The above examples are not stumbling blocks to students, but stepping-stones to success in school and hopefully their future. The RESA 6 students have been traveling the Bloom’s Taxonomy staircase starting at knowledge by recalling facts. Next, comprehension, involves organizing, comparing and contrasting objects and ideas from the West Virginia Handle On Science Kits. This is followed with application by applying their information and understanding to different investigations and previous knowledge from previous kits. Analysis of the graphs and data the students collect throughout the hands-on, minds-on inquiry investigation is next. Then followed by synthesis, writing and reflecting about events and experiences they have had during science kit exploration. Finally, the students engage in the evaluation stage where they acquire a perception of the value of their information by debating and / or justifying its importance to their world or the future.
The National Research Council states “Americans are confronted increasingly with questions in their lives that require scientific information and scientific ways of thinking for informed decision making.” The critical thinking skills that the Northern Panhandle students are acquiring using the West Virginia Handle On Science Kits that incorporate Bloom’s Taxonomy will prepare them for a future different than we know imagine.
John Dewey once put it, “if we teach today as we taught yesterday, we rob our children of tomorrow.” The opposite view of this is – if we nurture strategic learners who can sort, analyze, compare, contrast, synthesize, infer, apply, make decisions, and use information meaningfully in their lives, we have enhanced our children’s future. They will be able to use their understanding of science to make informed personal and societal decisions. By having the literacy skills, students will communicate and learn new concepts needed in tomorrow’s global marketplace.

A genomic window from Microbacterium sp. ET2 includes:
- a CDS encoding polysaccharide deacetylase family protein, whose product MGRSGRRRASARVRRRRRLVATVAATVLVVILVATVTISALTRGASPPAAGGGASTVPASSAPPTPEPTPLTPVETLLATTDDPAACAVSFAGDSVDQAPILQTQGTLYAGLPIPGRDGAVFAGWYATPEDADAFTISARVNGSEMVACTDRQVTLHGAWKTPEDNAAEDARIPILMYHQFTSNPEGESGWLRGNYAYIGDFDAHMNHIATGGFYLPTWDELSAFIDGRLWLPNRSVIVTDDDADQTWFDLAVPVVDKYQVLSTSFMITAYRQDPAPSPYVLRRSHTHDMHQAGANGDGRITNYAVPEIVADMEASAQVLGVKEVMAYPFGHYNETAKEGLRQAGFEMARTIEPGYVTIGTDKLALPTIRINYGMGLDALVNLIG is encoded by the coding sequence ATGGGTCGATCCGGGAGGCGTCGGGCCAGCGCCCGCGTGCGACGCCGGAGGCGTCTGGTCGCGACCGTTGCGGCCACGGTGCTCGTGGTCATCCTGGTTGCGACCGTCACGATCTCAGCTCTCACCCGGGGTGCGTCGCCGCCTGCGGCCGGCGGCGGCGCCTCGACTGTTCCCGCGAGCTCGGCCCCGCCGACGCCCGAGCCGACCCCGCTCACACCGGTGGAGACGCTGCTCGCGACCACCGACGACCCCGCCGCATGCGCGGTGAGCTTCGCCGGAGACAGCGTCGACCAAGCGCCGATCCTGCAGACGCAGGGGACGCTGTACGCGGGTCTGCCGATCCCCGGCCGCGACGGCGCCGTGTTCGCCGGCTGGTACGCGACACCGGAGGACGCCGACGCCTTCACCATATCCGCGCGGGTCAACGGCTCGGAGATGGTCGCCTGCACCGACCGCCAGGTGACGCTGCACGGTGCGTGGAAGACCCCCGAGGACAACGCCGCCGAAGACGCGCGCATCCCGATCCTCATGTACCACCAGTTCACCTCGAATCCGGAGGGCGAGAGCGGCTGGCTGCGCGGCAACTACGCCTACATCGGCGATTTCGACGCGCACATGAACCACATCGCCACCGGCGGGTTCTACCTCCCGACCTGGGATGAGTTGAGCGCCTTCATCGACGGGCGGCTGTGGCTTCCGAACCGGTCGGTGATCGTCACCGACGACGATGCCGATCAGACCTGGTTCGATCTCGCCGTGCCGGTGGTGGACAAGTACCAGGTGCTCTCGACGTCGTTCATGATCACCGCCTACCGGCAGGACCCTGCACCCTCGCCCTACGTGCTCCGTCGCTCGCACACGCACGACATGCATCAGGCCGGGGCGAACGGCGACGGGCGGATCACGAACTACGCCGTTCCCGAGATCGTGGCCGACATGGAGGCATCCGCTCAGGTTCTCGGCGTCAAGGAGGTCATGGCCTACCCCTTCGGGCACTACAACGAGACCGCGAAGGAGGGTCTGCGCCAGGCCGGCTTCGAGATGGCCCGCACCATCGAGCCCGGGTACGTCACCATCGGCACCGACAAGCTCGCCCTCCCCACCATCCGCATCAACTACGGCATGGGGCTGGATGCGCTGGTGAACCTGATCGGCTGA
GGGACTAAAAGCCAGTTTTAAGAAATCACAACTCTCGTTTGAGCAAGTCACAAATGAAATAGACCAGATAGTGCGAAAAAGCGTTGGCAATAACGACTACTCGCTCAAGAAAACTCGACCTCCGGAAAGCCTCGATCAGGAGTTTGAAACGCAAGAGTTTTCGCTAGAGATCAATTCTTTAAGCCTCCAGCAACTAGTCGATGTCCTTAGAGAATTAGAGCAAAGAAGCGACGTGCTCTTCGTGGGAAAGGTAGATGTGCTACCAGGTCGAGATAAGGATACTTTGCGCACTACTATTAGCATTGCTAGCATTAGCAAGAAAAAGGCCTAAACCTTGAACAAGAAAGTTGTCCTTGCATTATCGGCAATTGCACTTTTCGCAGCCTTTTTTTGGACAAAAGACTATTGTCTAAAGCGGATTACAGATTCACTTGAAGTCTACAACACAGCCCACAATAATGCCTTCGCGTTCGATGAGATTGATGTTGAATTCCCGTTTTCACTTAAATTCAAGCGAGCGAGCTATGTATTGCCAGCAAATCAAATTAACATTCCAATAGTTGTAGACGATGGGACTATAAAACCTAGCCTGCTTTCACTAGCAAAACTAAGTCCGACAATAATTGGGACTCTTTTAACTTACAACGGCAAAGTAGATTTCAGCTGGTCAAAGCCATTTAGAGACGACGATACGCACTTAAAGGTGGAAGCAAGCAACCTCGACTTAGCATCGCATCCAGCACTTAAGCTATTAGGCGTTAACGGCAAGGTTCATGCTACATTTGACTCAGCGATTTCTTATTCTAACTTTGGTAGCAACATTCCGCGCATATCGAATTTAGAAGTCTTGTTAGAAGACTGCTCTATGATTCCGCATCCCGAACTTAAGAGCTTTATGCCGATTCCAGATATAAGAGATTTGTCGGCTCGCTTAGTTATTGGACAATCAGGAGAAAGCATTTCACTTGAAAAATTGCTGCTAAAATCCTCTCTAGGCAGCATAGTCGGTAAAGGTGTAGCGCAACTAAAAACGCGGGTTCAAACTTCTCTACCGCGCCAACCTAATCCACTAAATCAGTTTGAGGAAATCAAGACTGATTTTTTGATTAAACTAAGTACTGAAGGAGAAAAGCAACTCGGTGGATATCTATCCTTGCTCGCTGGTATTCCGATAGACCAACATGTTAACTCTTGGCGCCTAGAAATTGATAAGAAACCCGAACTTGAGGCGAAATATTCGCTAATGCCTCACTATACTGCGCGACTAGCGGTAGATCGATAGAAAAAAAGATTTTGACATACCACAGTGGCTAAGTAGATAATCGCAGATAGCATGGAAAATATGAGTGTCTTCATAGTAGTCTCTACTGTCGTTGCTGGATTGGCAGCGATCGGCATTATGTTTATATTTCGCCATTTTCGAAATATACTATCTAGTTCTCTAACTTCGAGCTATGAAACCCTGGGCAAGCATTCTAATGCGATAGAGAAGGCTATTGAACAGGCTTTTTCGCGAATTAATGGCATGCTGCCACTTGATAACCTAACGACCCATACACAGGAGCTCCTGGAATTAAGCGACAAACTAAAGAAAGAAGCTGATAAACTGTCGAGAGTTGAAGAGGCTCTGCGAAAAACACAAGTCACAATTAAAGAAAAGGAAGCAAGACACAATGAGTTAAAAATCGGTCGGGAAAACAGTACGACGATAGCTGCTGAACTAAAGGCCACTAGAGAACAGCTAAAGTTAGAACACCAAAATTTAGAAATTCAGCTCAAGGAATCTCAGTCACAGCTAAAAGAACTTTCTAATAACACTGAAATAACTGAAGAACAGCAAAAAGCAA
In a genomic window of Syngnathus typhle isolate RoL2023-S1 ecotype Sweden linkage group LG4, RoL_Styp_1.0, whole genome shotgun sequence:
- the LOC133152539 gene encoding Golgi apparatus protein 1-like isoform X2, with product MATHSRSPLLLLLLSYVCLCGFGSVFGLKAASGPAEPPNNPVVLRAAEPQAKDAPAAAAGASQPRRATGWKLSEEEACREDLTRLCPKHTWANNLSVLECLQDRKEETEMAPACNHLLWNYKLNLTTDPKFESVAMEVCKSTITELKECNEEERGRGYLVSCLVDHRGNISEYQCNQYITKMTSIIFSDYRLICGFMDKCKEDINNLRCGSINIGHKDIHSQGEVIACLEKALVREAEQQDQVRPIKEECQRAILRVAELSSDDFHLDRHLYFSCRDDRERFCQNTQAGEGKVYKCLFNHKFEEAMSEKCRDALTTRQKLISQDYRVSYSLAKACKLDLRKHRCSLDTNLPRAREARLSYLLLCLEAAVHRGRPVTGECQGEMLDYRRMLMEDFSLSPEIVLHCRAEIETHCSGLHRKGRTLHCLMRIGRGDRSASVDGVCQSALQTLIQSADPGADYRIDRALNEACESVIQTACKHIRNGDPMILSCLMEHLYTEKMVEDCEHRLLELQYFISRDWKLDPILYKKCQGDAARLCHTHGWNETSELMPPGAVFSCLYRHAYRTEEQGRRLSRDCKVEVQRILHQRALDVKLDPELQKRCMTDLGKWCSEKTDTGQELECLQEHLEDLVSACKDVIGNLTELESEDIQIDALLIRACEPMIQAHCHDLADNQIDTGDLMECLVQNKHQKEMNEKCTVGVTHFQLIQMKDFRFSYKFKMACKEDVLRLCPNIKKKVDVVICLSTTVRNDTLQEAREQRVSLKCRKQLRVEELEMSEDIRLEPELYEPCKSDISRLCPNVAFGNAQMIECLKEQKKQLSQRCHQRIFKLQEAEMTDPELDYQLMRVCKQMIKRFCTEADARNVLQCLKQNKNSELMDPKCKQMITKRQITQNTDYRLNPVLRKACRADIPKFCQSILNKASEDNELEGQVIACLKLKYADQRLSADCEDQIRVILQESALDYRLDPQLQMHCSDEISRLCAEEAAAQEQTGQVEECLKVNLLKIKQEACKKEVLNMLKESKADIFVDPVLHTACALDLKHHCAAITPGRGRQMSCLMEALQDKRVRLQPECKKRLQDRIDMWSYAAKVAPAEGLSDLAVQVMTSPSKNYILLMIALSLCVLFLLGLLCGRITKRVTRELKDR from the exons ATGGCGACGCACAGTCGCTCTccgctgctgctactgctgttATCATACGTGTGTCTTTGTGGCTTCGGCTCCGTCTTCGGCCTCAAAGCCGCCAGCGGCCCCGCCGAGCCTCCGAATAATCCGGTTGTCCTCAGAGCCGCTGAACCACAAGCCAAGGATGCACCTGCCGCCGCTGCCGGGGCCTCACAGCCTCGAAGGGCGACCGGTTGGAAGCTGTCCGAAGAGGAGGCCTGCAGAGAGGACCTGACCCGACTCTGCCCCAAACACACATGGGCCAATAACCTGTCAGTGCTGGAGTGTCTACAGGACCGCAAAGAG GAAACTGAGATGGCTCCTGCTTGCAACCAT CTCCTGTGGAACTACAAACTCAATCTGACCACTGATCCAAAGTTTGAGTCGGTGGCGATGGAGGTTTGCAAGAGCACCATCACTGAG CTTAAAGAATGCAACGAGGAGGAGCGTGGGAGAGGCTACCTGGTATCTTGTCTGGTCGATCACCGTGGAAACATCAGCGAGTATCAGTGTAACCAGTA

Local businesses and
industries support and
West Virginia Handle On Science Project because they know the future
our area and our state. Both are
rapidly changing from industrial to technological and scientifically
careers. Teaching the students
using the same old methods, de-emphasizing, or even eliminating science
classrooms will restrict many students’ future career choices.
By Barbara Dofka, 2004, Revised and edited, January 2006